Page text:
Swine influenza (aka swine flu) is most commonly a respiratory infection caused by a virus that up to now has been confined to pigs. There have previously been few reported cases of transmission of this disease to human beings.
The swine flu virus is similar, but not exactly the same, as the more commonly known influenza virus that affects humans during the flu season. Both of these viruses attack the respiratory tract — the nose, throat and lungs.
Symptoms are characterized by sudden onset of fever, sore throat, cough, runny nose and generalized body aches. However, unlike the regular influenza, the swine flu is also sometimes associated with symptoms of vomiting and diarrhea.
So far, reported cases of swine flu in the United States have been mostly mild, as has not been the case in Mexico. Most people can expect to recover within one to two weeks without requiring medical treatment. As with regular influenza outbreaks, the very young, the very old and those with chronic illnesses could be at more serious risk of severe complications.
Influenza such as swine flu is easily passed between people through the air in tiny droplets from an infected person when they sneeze or cough. The virus found in these droplets gains entry into a susceptible person through the nose and mouth. People may also become infected by touching something with flu virus on it and then touching their mouth or nose.
It then takes one to four days of incubation before a person develops symptoms. A person with swine flu is contagious from at least one day prior to the onset of symptoms until the symptoms have cleared up.
Laboratory testing to confirm swine flu can be done, but at this time only those with influenza symptoms who have traveled to an area with known swine flu cases in the past few weeks, or who have been very close to someone who has been in those areas, should be tested. If the swine flu is confirmed in our county, then as a precaution everyone with flu symptoms will be assumed to have it and treatment will be determined by severity of those symptoms.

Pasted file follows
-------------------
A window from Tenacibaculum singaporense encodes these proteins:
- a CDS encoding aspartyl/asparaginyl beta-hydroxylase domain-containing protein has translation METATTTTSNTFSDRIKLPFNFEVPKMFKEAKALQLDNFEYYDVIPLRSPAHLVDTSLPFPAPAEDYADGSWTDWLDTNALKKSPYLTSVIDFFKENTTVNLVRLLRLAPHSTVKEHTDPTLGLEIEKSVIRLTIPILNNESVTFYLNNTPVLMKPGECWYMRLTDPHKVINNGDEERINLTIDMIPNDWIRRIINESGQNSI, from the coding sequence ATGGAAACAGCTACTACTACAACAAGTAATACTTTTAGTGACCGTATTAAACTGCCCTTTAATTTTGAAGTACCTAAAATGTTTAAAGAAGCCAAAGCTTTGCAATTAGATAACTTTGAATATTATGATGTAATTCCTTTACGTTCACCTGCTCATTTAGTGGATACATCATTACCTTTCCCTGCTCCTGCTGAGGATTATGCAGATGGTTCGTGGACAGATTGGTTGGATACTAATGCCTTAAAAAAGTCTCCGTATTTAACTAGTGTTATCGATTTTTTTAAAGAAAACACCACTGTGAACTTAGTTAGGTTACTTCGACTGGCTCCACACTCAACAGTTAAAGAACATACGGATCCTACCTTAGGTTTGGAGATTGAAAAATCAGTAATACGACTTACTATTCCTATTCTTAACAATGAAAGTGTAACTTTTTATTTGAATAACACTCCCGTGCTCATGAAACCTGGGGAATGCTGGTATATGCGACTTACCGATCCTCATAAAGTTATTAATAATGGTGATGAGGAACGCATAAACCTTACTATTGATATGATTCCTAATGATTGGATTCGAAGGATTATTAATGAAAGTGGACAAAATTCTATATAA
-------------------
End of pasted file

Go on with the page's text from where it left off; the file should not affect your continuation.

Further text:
The question of how and when to treat swine flu can be difficult. Although there is no vaccine yet to prevent the infection, there are antiviral medications to treat it. This is an hour by hour developing situation, and there will be advisories regarding the need and availability of medications. At this moment, the only people who would benefit from treatment are those with flu symptoms and have been to areas with confirmed swine flu.
It is imperative that we all do as much as possible to prevent the spread of swine flu. I recommend the following measures:
- If you have flu-like symptoms and have not been in an area of documented swine flu, stay home and treat your symptoms.
- Cover your nose or mouth with tissue and discard the tissue after use.
- Wash hands often with soap and water, especially after sneezing or coughing. Alcohol-based hand cleansers are also effective.
- avoid touching your nose, mouth and eyes.
- Avoid shaking hands or any close contact with anyone who is sneezing, coughing or who appears ill.
If you develop symptoms of fever, cough aches and sore throat:
- Stay at home and rest.
- Take Tylenol (acetaminophen) or Advil (ibuprofen) in recommended doses. This will treat fever, aches and a sore throat.
- Drink lots of liquids and try to maintain a normal, healthy diet.
See your doctor if you have the following symptoms:
- A fever at or above 104 degrees Fahrenheit.
- Difficulty breathing or shortness of breath.
- Chest or abdominal pain.
- Lethargy or confusion.
- Severe or persistent vomiting or diarrhea.